3 ways your Android phone is vulnerable to hackers and how to defend yourself

March 23, 2012
0 57 5 3

    The increasing pervasiveness of mobile devices means that they are being actively targeted by cyber criminals and malware writers. Security companies are seeing lots of activity in this area, and Android is firmly fixed as the largest target of malware peddlers. The result is that Android phones are vulnerable to attack, but nevertheless, there are things you can do to protect yourself. Most Android vulnerabilities can be managed and attacks avoided.

    Here is a list of three ways your Android phone is vulnerable and what you can do about it.

    1. Text Messaging

    Text messages are ubiquitous and have a high read rate among users. They also have a high trust factor, with users willing to follow links provided in the text. As a result, hackers can trick mobile users into clicking a link, which in turn installs malware onto the Android phone.

    At a recent conference, a security company called Crowdstrike demonstrated a weakness in WebKit (the HTML rendering engine used on Android) that allows attackers to take full control of Android 2.2 phones. As part of the demonstration, a text message was sent to users inviting them to follow a link (with an appropriate bait). Once clicked, the phone was infected with malware.

    Action: Don’t follow links in text messages, unless you are sure about their authenticity. This also applies to emails and QR codes.

    2. Malicious Apps

    The majority of users download apps for their Android phones from an “app store.” The most popular are Google Play and the Amazon Appstore, however there are many alternatives. The problem with app stores is that the submission process can be very lackadaisical, meaning that rogue apps that carry malware can easily get in and masquerade as valid apps.

    These malicious apps do a variety of different things, but one of the most popular malware types are those that secretly send text messages to premium numbers, running up big bills for the user and raking in piles of cash for the cyber criminal. Google is starting to fix this problem with the introduction of Bouncer, a system that rejects apps from Google Play if found to be carrying malware.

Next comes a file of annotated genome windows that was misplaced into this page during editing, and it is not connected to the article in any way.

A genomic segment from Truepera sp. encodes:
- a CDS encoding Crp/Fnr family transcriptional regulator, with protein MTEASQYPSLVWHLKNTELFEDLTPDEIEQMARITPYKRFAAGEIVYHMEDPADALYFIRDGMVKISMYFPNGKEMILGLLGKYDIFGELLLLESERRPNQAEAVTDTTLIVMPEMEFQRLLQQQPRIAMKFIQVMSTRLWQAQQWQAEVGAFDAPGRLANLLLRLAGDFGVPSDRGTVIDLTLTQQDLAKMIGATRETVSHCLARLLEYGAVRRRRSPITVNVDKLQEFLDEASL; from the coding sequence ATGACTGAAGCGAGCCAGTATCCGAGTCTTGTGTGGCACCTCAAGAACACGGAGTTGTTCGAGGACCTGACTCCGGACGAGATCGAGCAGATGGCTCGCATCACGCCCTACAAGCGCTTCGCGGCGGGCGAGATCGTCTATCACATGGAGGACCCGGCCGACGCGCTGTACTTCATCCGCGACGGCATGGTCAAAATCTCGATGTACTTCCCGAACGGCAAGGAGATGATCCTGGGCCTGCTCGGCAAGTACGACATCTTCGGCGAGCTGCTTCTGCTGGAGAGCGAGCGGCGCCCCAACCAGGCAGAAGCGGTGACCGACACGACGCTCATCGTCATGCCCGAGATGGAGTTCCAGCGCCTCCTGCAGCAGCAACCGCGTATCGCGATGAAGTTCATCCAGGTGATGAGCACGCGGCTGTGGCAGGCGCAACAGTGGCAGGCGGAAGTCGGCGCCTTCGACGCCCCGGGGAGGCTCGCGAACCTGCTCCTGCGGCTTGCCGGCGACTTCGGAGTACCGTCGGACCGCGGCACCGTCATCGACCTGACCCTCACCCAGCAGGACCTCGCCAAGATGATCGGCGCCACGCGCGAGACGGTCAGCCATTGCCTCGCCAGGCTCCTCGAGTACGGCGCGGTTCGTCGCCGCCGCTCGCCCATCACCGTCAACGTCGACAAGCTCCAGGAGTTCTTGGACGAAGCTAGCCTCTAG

Action: Use a reputable app store, read apps reviews, and take careful note of the permissions an app requires.

    3. Application vulnerabilities

    All software has bugs. It is a fact of life. Normally, these coding errors don’t affect us too much – the occasional reboot, an app freezes once in a while. Nothing too drastic. However, when apps have bugs which expose our phones to attack or reveal private information, things get a bit more serious. Apps like Google Wallet, Adobe Flash, and Skype have all fallen foul to software bugs which expose personal data or provide a door for hackers to install malware.

    Action: Only install the apps you actually need. Having three apps which all do the same thing just increases your exposure. Don’t install every new social networking app that is published. It is also important to keep the apps up to date and install new versions as soon as they become available.

    Conclusion

    Your mobile phone is an important device, guard it well. Be wary of what links you follow, use trustworthy sources to download apps, and keep those apps up to date.

    What other measures do you employ to keep your precious Android phone safe?

    0 57 5

    Source

    Tags

    Comments

    • pirate system

      Discover the latest apps and games. FREE and enjoy instantly on your Android phone or tablet.

      http://www.piratesystem.net

    • http://www.facebook.com/profile.php?id=845206551 Jeff Pilgram

      lookout security is also a great app to download to protect your phone. downloaded it when I first got my Electrify and haven’t looked back since

    • Alex B

      The Crowdstrike demo doesn’t really belong in ‘Text Messaging’ since that was really just a transport for the URL. It should probably really be classified as “Using any app (including a browser) that downloads information from the Internet”.

      Note that that is rather more expansive than “browsing unsafe sites”, since apps like K9 mail use Webkit to render email messages, and browsers may visit unsafe sites even if one is highly aware of security risks; I’m thinking here of nation states that routinely use DNS poisoning and Man-in-the-Middle attacks to redirect users within their borders to government-controlled sites, and also even mere advertising banner providers deliberately or innocently presenting exploits as banner ads to be incorporated by wholly legitimate web sites.

    Popular

    Latest